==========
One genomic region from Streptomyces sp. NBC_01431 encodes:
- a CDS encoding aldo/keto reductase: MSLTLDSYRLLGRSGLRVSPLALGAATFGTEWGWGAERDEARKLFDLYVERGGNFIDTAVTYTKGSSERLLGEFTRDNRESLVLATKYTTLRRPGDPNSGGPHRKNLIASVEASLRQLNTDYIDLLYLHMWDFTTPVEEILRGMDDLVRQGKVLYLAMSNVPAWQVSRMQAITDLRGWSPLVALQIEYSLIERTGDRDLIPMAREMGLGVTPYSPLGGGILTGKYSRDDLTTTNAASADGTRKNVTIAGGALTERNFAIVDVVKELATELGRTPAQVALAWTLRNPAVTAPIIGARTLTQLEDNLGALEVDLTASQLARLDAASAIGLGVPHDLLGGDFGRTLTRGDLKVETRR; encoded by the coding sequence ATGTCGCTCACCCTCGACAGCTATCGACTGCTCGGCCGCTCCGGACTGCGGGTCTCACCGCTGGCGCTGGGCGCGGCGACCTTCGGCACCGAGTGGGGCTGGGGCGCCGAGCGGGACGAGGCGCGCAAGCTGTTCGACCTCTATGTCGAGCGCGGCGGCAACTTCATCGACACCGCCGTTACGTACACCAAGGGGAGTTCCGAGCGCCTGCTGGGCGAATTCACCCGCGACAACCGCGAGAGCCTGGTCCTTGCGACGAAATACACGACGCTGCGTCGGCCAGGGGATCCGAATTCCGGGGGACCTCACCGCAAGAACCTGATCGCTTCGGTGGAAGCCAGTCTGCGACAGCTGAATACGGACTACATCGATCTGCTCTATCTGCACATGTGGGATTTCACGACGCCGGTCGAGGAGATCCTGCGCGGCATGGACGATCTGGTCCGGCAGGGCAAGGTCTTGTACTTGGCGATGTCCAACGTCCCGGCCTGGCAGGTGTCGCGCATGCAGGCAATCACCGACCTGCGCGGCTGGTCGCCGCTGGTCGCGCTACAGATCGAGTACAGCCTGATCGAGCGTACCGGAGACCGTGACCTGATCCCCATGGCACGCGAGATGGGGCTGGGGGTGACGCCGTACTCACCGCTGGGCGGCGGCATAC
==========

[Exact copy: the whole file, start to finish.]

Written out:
One genomic region from Streptomyces sp. NBC_01431 encodes:
- a CDS encoding aldo/keto reductase: MSLTLDSYRLLGRSGLRVSPLALGAATFGTEWGWGAERDEARKLFDLYVERGGNFIDTAVTYTKGSSERLLGEFTRDNRESLVLATKYTTLRRPGDPNSGGPHRKNLIASVEASLRQLNTDYIDLLYLHMWDFTTPVEEILRGMDDLVRQGKVLYLAMSNVPAWQVSRMQAITDLRGWSPLVALQIEYSLIERTGDRDLIPMAREMGLGVTPYSPLGGGILTGKYSRDDLTTTNAASADGTRKNVTIAGGALTERNFAIVDVVKELATELGRTPAQVALAWTLRNPAVTAPIIGARTLTQLEDNLGALEVDLTASQLARLDAASAIGLGVPHDLLGGDFGRTLTRGDLKVETRR; encoded by the coding sequence ATGTCGCTCACCCTCGACAGCTATCGACTGCTCGGCCGCTCCGGACTGCGGGTCTCACCGCTGGCGCTGGGCGCGGCGACCTTCGGCACCGAGTGGGGCTGGGGCGCCGAGCGGGACGAGGCGCGCAAGCTGTTCGACCTCTATGTCGAGCGCGGCGGCAACTTCATCGACACCGCCGTTACGTACACCAAGGGGAGTTCCGAGCGCCTGCTGGGCGAATTCACCCGCGACAACCGCGAGAGCCTGGTCCTTGCGACGAAATACACGACGCTGCGTCGGCCAGGGGATCCGAATTCCGGGGGACCTCACCGCAAGAACCTGATCGCTTCGGTGGAAGCCAGTCTGCGACAGCTGAATACGGACTACATCGATCTGCTCTATCTGCACATGTGGGATTTCACGACGCCGGTCGAGGAGATCCTGCGCGGCATGGACGATCTGGTCCGGCAGGGCAAGGTCTTGTACTTGGCGATGTCCAACGTCCCGGCCTGGCAGGTGTCGCGCATGCAGGCAATCACCGACCTGCGCGGCTGGTCGCCGCTGGTCGCGCTACAGATCGAGTACAGCCTGATCGAGCGTACCGGAGACCGTGACCTGATCCCCATGGCACGCGAGATGGGGCTGGGGGTGACGCCGTACTCACCGCTGGGCGGCGGCATAC